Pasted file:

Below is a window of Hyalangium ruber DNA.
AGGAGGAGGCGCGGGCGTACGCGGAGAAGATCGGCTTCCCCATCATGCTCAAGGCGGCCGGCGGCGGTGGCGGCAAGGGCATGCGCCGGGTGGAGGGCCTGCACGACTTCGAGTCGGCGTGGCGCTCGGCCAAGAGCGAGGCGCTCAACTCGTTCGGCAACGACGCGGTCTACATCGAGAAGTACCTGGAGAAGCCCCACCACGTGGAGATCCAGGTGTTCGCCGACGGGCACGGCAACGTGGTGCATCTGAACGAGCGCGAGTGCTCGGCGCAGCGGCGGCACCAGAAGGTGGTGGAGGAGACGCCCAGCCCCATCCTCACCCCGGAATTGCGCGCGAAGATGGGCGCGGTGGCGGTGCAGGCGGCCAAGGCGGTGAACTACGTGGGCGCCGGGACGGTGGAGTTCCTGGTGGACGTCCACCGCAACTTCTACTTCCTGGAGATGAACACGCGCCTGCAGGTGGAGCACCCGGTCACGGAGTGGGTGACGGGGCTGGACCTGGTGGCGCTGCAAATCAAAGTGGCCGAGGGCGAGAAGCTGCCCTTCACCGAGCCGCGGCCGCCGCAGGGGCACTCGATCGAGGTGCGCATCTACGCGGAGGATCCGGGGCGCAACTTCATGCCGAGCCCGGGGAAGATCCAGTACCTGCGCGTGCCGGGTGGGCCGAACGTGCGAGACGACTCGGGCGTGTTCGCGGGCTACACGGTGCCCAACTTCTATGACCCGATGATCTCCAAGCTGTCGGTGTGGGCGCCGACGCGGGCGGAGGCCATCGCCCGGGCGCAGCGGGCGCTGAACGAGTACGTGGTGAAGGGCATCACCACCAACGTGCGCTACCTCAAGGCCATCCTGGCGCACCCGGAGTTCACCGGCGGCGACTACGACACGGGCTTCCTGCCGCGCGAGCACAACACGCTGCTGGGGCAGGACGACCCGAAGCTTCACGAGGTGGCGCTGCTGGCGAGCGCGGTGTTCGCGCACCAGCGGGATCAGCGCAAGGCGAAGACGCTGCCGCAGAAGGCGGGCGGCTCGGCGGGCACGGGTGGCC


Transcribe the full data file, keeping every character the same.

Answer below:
Below is a window of Hyalangium ruber DNA.
AGGAGGAGGCGCGGGCGTACGCGGAGAAGATCGGCTTCCCCATCATGCTCAAGGCGGCCGGCGGCGGTGGCGGCAAGGGCATGCGCCGGGTGGAGGGCCTGCACGACTTCGAGTCGGCGTGGCGCTCGGCCAAGAGCGAGGCGCTCAACTCGTTCGGCAACGACGCGGTCTACATCGAGAAGTACCTGGAGAAGCCCCACCACGTGGAGATCCAGGTGTTCGCCGACGGGCACGGCAACGTGGTGCATCTGAACGAGCGCGAGTGCTCGGCGCAGCGGCGGCACCAGAAGGTGGTGGAGGAGACGCCCAGCCCCATCCTCACCCCGGAATTGCGCGCGAAGATGGGCGCGGTGGCGGTGCAGGCGGCCAAGGCGGTGAACTACGTGGGCGCCGGGACGGTGGAGTTCCTGGTGGACGTCCACCGCAACTTCTACTTCCTGGAGATGAACACGCGCCTGCAGGTGGAGCACCCGGTCACGGAGTGGGTGACGGGGCTGGACCTGGTGGCGCTGCAAATCAAAGTGGCCGAGGGCGAGAAGCTGCCCTTCACCGAGCCGCGGCCGCCGCAGGGGCACTCGATCGAGGTGCGCATCTACGCGGAGGATCCGGGGCGCAACTTCATGCCGAGCCCGGGGAAGATCCAGTACCTGCGCGTGCCGGGTGGGCCGAACGTGCGAGACGACTCGGGCGTGTTCGCGGGCTACACGGTGCCCAACTTCTATGACCCGATGATCTCCAAGCTGTCGGTGTGGGCGCCGACGCGGGCGGAGGCCATCGCCCGGGCGCAGCGGGCGCTGAACGAGTACGTGGTGAAGGGCATCACCACCAACGTGCGCTACCTCAAGGCCATCCTGGCGCACCCGGAGTTCACCGGCGGCGACTACGACACGGGCTTCCTGCCGCGCGAGCACAACACGCTGCTGGGGCAGGACGACCCGAAGCTTCACGAGGTGGCGCTGCTGGCGAGCGCGGTGTTCGCGCACCAGCGGGATCAGCGCAAGGCGAAGACGCTGCCGCAGAAGGCGGGCGGCTCGGCGGGCACGGGTGGCC